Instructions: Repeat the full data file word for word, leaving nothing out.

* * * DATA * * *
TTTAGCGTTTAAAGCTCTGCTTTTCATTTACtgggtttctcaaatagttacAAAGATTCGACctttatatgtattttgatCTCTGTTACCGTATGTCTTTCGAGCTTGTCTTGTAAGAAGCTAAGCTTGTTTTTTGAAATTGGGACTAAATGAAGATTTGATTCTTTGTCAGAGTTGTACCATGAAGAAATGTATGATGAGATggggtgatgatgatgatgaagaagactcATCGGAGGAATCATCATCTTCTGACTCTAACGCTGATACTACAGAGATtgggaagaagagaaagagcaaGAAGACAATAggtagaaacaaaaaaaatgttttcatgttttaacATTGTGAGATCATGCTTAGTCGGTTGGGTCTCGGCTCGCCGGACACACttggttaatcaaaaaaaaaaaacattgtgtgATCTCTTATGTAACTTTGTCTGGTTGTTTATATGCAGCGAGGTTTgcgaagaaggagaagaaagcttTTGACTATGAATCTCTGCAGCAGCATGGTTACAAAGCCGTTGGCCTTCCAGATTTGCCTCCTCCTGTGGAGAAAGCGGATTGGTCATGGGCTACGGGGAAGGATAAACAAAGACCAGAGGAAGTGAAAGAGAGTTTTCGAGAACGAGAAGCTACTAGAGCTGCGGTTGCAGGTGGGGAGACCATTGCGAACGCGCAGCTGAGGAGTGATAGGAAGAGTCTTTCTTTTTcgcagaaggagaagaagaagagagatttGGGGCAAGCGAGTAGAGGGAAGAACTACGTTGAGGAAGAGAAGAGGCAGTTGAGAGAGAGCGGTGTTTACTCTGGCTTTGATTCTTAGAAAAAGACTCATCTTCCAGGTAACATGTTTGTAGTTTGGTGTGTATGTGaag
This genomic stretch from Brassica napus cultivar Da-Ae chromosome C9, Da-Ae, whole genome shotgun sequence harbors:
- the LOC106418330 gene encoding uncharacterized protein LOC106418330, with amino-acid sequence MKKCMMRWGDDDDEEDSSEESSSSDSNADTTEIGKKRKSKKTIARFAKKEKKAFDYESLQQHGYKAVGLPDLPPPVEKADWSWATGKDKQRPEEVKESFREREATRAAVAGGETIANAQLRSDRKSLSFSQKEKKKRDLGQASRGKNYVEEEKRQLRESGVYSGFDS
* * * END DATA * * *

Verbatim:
TTTAGCGTTTAAAGCTCTGCTTTTCATTTACtgggtttctcaaatagttacAAAGATTCGACctttatatgtattttgatCTCTGTTACCGTATGTCTTTCGAGCTTGTCTTGTAAGAAGCTAAGCTTGTTTTTTGAAATTGGGACTAAATGAAGATTTGATTCTTTGTCAGAGTTGTACCATGAAGAAATGTATGATGAGATggggtgatgatgatgatgaagaagactcATCGGAGGAATCATCATCTTCTGACTCTAACGCTGATACTACAGAGATtgggaagaagagaaagagcaaGAAGACAATAggtagaaacaaaaaaaatgttttcatgttttaacATTGTGAGATCATGCTTAGTCGGTTGGGTCTCGGCTCGCCGGACACACttggttaatcaaaaaaaaaaaacattgtgtgATCTCTTATGTAACTTTGTCTGGTTGTTTATATGCAGCGAGGTTTgcgaagaaggagaagaaagcttTTGACTATGAATCTCTGCAGCAGCATGGTTACAAAGCCGTTGGCCTTCCAGATTTGCCTCCTCCTGTGGAGAAAGCGGATTGGTCATGGGCTACGGGGAAGGATAAACAAAGACCAGAGGAAGTGAAAGAGAGTTTTCGAGAACGAGAAGCTACTAGAGCTGCGGTTGCAGGTGGGGAGACCATTGCGAACGCGCAGCTGAGGAGTGATAGGAAGAGTCTTTCTTTTTcgcagaaggagaagaagaagagagatttGGGGCAAGCGAGTAGAGGGAAGAACTACGTTGAGGAAGAGAAGAGGCAGTTGAGAGAGAGCGGTGTTTACTCTGGCTTTGATTCTTAGAAAAAGACTCATCTTCCAGGTAACATGTTTGTAGTTTGGTGTGTATGTGaag
This genomic stretch from Brassica napus cultivar Da-Ae chromosome C9, Da-Ae, whole genome shotgun sequence harbors:
- the LOC106418330 gene encoding uncharacterized protein LOC106418330, with amino-acid sequence MKKCMMRWGDDDDEEDSSEESSSSDSNADTTEIGKKRKSKKTIARFAKKEKKAFDYESLQQHGYKAVGLPDLPPPVEKADWSWATGKDKQRPEEVKESFREREATRAAVAGGETIANAQLRSDRKSLSFSQKEKKKRDLGQASRGKNYVEEEKRQLRESGVYSGFDS